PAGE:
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Biopharmaceuticals Oncology

 News Release - May 10, 2006

NCCN Announces Important Updates to Soft Tissue Sarcoma Guidelines

JENKINTOWN, Pa.--(HSMN NewsFeed)--May 10, 2006--The National Comprehensive Cancer Network (NCCN) announces updates to the NCCN Soft Tissue Sarcoma Guidelines. The NCCN Clinical Practice Guidelines in Oncology(TM) are widely recognized and applied as the standard for clinical policy in oncology in both the community practice setting and in academic cancer centers. These guidelines are used extensively by managed care companies and by Medicare as the basis for coverage policies. These guidelines are updated continually and are based upon evaluation of scientific data integrated with expert judgment.

The NCCN Soft Tissue Sarcoma panel recently updated the guidelines to version 2.2006 due to the FDA approval of sunitinib malate (SUTENT, Pfizer), a small molecule receptor tyrosine kinase (RTK) inhibitor, for the treatment of gastrointestinal stromal tumor (GIST) after disease progression on or intolerance to imatinib mesylate. Efficacy and safety in GIST patients were evaluated in a randomized, double-blind placebo-controlled trial in patients who had disease progression during prior imatinib treatment or who were imatinib-intolerant. A planned interim efficacy and safety analysis demonstrated a statistically significant advantage for sunitinib over placebo in the primary endpoint of time to progression, as well as in the secondary endpoint of progression-free survival. The panel added sunitinib to the guidelines as a treatment consideration for patients with progressive disease.

"The area of cancer therapeutics is rapidly advancing. All constituencies (for example, physicians, patients, payors) in the cancer community look to the NCCN Guidelines as the most up-to-date, authoritative source of sound, scientific information to inform and improve decision-making. The NCCN remains committed to a guideline process that communicates to all, free of charge, recommendations about appropriate care," said William T. McGivney, Ph.D., Chief Executive Officer of the NCCN.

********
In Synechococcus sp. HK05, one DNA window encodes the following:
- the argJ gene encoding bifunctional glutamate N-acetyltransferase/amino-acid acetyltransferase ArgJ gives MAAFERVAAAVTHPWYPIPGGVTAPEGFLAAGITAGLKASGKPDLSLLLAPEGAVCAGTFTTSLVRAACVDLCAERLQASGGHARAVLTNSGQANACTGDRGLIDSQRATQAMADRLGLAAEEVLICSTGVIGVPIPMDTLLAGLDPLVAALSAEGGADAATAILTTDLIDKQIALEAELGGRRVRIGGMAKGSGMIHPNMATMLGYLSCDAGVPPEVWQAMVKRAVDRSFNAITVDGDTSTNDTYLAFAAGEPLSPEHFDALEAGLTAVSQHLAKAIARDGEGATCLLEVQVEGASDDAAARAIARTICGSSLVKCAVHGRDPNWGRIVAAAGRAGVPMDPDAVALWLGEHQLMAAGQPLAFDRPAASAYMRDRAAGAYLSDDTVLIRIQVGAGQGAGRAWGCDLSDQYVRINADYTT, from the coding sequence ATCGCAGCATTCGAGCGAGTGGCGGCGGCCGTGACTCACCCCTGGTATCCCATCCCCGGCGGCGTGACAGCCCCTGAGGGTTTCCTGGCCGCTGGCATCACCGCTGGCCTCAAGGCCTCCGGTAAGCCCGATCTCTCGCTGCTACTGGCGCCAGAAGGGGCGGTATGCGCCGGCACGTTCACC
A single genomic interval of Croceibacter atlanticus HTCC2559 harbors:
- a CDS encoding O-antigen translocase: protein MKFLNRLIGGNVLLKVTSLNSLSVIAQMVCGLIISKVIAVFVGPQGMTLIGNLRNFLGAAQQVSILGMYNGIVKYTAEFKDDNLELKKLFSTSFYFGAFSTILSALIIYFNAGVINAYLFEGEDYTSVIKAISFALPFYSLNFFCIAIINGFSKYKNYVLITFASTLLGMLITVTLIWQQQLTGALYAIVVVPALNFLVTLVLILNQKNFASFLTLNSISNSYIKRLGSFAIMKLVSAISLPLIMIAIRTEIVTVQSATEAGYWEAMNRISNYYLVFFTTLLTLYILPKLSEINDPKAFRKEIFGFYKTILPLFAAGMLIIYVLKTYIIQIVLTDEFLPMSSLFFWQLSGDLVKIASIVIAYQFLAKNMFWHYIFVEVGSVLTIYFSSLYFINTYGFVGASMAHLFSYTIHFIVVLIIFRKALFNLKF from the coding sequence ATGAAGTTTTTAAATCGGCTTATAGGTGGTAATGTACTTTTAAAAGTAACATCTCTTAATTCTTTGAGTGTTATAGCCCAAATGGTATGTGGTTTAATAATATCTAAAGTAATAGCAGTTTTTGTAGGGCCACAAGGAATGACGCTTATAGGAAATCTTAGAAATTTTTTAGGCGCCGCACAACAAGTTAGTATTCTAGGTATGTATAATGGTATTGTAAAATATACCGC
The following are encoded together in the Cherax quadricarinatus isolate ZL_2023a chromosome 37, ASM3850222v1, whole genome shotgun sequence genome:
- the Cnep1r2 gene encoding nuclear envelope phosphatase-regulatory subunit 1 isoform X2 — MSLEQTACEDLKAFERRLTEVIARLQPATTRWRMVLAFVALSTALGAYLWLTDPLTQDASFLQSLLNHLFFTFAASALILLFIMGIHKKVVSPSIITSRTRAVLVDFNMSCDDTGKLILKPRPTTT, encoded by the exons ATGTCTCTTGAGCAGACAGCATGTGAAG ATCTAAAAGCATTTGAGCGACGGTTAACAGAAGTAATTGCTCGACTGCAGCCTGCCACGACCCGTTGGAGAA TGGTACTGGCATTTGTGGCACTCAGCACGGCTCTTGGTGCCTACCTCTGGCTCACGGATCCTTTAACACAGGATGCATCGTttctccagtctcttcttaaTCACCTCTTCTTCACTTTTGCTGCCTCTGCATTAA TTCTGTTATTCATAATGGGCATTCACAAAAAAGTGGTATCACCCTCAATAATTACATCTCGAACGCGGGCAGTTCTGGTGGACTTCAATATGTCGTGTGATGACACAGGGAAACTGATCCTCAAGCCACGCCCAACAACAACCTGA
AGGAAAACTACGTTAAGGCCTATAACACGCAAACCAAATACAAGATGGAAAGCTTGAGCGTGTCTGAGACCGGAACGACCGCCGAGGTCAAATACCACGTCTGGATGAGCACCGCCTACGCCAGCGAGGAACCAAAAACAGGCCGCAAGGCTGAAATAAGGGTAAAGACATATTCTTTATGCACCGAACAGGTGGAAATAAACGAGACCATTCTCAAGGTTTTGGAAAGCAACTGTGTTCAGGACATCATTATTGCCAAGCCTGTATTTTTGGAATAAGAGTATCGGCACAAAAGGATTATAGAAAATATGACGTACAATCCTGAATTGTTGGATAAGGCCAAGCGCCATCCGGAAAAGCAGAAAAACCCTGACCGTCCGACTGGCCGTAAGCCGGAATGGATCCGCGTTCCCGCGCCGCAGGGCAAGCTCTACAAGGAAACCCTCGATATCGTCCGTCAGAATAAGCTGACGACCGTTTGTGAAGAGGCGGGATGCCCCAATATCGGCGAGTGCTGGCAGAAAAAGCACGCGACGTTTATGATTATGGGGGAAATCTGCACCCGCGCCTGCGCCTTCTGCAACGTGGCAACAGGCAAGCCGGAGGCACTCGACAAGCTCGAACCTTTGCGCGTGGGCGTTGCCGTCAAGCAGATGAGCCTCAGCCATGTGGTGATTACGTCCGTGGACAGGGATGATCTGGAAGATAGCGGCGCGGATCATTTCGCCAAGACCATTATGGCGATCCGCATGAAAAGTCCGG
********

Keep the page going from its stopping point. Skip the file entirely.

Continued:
For a detailed listing of all updates to the NCCN Guidelines, please go to

About the National Comprehensive Cancer Network

The National Comprehensive Cancer Network (NCCN), a not-for-profit alliance of 20 of the world's leading cancer centers, is dedicated to improving the quality and effectiveness of care provided to patients with cancer. Through the leadership and expertise of clinical professionals at NCCN member institutions, NCCN develops resources that present valuable information to the numerous stakeholders in the health care delivery system. As the arbiter of high-quality cancer care, NCCN promotes the importance of continuous quality improvement and recognizes the significance of creating clinical practice guidelines appropriate for use by patients, clinicians, and other health care decision-makers. The primary goal of all NCCN initiatives is to improve the quality, effectiveness, and efficiency of oncology practice so patients can live better lives.

The NCCN member institutions are: City of Hope Cancer Center, Los Angeles, CA; Dana-Farber/Partners CancerCare, Boston, MA; Duke Comprehensive Cancer Center, Durham, NC; Fox Chase Cancer Center, Philadelphia, PA; Huntsman Cancer Institute at the University of Utah, Salt Lake City, UT; Fred Hutchinson Cancer Research Center/Seattle Cancer Care Alliance, Seattle, WA; Arthur G. James Cancer Hospital & Richard J. Solove Research Institute at The Ohio State University, Columbus, OH; The Sidney Kimmel Comprehensive Cancer Center at Johns Hopkins, Baltimore, MD; Robert H. Lurie Comprehensive Cancer Center of Northwestern University, Chicago, IL; Memorial Sloan-Kettering Cancer Center, New York, NY; H. Lee Moffitt Cancer Center & Research Institute at the University of South Florida, Tampa, FL; Roswell Park Cancer Institute, Buffalo, NY; Siteman Cancer Center at Barnes-Jewish Hospital and Washington University School of Medicine, St. Louis, MO; St. Jude Children's Research Hospital/University of Tennessee Cancer Institute, Memphis, TN; Stanford Hospital & Clinics, Stanford, CA; University of Alabama at Birmingham Comprehensive Cancer Center, Birmingham, AL; UCSF Comprehensive Cancer Center, San Francisco, CA; University of Michigan Comprehensive Cancer Center, Ann Arbor, MI; UNMC Eppley Cancer Center at The University of Nebraska Medical Center, Omaha, NE; and The University of Texas M. D. Anderson Cancer Center, Houston, TX.

Source: NCCN

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